Helen Thomas, a longtime member of the White House press corps, died today at her home in Washington. She was 92.
During her time in Washington Thomas had covered 10 US Presidents for United Press International (UPI) and the Hearst Corporation, a career spanning all the way from the Eisenhower era to that of Barack Obama.
In a male-dominated industry, Thomas consistently broke new ground for women. She was the first female: officer of the National Press Club, member and later president of the White House Correspondents Association, and member of the Gridiron Club.
During her 50+ years covering the White House, Thomas gained a reputation as a journalist who asked the tough questions. When Fidel Castro was asked about the differences between American and Cuban democracy, he quipped “”I don’t have to answer questions from Helen Thomas.”
After her departure from UPI in 2000 she became much more vocal in her personal opinions, which were often critical of US foreign policy and Israel in particular. During the Bush Administration she was a thorn in the side of the press secretary, with some describing her queries as more akin to tirades than questions.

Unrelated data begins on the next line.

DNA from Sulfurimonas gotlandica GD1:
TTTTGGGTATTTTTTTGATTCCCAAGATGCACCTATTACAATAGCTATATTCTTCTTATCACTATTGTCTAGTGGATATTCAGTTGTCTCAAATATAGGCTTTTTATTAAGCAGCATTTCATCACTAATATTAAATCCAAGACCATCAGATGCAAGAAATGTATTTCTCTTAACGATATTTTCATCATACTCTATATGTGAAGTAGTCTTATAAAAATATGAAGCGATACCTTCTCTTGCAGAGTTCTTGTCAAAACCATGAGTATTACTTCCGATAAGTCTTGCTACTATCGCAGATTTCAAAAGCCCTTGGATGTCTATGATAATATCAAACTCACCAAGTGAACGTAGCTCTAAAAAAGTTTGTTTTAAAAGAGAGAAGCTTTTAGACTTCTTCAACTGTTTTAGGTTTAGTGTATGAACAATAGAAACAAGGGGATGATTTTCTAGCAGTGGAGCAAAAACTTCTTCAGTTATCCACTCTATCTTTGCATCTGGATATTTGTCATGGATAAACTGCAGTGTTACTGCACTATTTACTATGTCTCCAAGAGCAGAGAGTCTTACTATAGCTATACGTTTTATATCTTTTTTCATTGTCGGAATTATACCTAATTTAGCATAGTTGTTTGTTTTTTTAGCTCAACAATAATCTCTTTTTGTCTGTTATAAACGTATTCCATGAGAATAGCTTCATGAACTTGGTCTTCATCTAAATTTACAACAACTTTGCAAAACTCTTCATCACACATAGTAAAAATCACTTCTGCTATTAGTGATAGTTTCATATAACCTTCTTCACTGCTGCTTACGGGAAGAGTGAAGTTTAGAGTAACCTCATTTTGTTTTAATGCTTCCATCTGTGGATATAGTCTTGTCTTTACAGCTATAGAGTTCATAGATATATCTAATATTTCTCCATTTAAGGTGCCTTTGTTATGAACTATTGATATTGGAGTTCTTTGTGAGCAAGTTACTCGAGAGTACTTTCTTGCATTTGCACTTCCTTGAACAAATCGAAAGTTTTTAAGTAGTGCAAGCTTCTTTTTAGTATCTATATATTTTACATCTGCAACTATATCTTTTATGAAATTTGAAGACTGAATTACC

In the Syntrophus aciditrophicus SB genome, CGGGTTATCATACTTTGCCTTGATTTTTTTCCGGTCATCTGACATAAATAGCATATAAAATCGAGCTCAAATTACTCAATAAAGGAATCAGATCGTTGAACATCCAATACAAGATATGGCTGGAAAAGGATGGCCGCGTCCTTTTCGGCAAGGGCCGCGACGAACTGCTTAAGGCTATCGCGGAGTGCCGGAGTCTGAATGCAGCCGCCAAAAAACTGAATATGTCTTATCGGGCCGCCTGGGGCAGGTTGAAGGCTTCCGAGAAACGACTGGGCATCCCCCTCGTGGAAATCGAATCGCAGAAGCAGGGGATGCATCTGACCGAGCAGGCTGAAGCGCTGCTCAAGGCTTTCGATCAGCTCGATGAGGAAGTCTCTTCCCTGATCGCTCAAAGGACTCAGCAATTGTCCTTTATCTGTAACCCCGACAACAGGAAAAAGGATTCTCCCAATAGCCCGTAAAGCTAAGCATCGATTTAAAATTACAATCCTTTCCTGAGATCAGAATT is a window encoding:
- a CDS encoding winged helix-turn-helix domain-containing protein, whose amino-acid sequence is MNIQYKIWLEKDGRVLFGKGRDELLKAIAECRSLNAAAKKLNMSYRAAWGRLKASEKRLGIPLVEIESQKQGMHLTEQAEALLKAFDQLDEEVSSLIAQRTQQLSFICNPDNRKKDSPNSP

In 2010 she generated controversy by being caught on video saying that the Jews had no right to live in Palestine, and that they should “go home” to Europe or the US. As a result of the fallout from the video she retired from the White House press corps shortly thereafter.
Helen Thomas was one of the legends of journalism and while in her later years she became a cranky old coot, I don’t think it came close to overshadowing the rest of her career. A life and legacy is much more than a single moment caught on video, and as a whole her 50+ year career leaves much to be admired. As an aspiring journalist I thank her for her contributions to the field and my thoughts and prayers go out to her family.